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WHY I DO WHAT I DO, or What a joy it is to be a journalist and a journalism teacher!


A few years ago, in May 2010 to be precise, I was interviewed for the "Teacher's Corner" section of the following month's issue of The Students' Mag, a monthly published from Bangalore. Here is the text of the Q&A:

  • How has the transition been from editor to teacher?
I was a full-time journalist from June 1981 to March 2003 and I have worked in Mumbai, Dubai, and Bangalore. I am primarily a print journalist, but I also have television experience — I was a news anchor and chat show host on a short-lived Bangalore-based technology channel called TMG Enter.

After 22 years in journalism, I thought I would remain a journalist all my life.

But then a new challenge presented itself in April 2003 when Ranita Hirji, the dean of Commits, one of India’s best media institutes, asked me to teach journalism to post-grad students at the college. I refer to this as a challenge because I learnt my journalism on the job, not in a classroom. So I was not sure how good a teacher I would be. (A brief digression: In the late ’70s and early ’80s there were hardly any colleges offering journalism courses, so I only have an undergraduate science degree. It worked for me. But today media organisations look to hire only those who have the right qualifications, preferably a post-graduate degree.)

Luckily for me, the students at Commits are enthusiastic, career-oriented young people who are very keen to learn the skills that will help them to thrive as media professionals. That made my job easy.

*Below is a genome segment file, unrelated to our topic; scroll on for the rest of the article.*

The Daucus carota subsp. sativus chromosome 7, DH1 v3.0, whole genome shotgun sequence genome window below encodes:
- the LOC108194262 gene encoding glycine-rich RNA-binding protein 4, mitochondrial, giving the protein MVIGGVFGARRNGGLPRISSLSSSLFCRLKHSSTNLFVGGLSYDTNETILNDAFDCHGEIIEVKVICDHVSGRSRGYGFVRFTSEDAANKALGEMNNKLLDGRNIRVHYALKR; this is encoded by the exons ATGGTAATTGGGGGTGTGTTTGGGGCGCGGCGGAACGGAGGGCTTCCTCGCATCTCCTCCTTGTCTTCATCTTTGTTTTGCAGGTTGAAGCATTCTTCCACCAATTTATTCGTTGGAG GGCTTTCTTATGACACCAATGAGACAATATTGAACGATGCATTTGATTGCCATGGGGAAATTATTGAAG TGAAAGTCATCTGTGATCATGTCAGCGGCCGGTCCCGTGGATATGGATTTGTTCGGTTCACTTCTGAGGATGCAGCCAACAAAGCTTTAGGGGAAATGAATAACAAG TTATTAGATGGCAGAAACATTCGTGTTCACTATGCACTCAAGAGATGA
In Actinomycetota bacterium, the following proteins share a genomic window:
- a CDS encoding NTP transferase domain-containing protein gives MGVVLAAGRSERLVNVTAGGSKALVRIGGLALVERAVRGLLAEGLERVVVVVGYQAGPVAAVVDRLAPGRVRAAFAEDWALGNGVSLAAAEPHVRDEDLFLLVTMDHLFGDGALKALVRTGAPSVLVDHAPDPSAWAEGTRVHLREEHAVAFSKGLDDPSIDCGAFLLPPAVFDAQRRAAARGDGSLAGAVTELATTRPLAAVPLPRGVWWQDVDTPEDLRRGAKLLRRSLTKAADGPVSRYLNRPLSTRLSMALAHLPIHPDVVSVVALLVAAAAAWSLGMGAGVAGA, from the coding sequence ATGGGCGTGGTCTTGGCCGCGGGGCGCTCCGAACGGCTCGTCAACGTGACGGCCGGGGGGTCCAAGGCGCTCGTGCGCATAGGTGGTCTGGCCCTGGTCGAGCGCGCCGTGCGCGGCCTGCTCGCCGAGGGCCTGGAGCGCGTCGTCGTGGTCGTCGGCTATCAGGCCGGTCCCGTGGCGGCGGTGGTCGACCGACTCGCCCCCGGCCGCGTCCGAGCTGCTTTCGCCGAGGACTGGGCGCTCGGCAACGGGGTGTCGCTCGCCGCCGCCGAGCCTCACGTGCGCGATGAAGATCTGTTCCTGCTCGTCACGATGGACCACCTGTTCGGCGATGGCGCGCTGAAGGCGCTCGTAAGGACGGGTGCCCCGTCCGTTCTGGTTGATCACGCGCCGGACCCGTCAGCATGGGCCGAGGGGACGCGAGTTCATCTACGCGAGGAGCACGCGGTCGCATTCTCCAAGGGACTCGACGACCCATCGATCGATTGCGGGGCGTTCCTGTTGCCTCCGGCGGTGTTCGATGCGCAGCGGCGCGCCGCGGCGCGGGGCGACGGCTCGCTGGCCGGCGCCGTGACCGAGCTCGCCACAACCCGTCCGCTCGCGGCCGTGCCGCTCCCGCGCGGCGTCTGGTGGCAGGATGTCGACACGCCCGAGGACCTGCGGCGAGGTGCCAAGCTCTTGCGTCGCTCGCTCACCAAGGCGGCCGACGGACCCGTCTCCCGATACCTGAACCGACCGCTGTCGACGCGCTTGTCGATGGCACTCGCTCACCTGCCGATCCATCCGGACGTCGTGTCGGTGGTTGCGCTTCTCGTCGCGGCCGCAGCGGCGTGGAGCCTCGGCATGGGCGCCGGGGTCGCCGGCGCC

Among other things, I helped the first batch I taught at Commits to revamp the college “lab journal” — we designed it to look and read like a real newspaper. I also taught the students the basics of television journalism and they then produced their own TV news bulletins which earned praise from media veterans who came for the evaluation.

Today, I consider myself very lucky to have been given this opportunity to share my experiences and teach journalism — over seven years — to a few hundred students, many of whom are doing very well in newspapers, television channels, and magazines, both in India and abroad. Since Commits is a mass communications college, our students have also forged successful careers in advertising, PR, corporate communications, radio, and event management. I believe a good journalist can be successful in any media field, so I make an effort to give my students, even if they do not intend to become journalists, the right kind of training and exposure which will be useful no matter what they choose to do in media.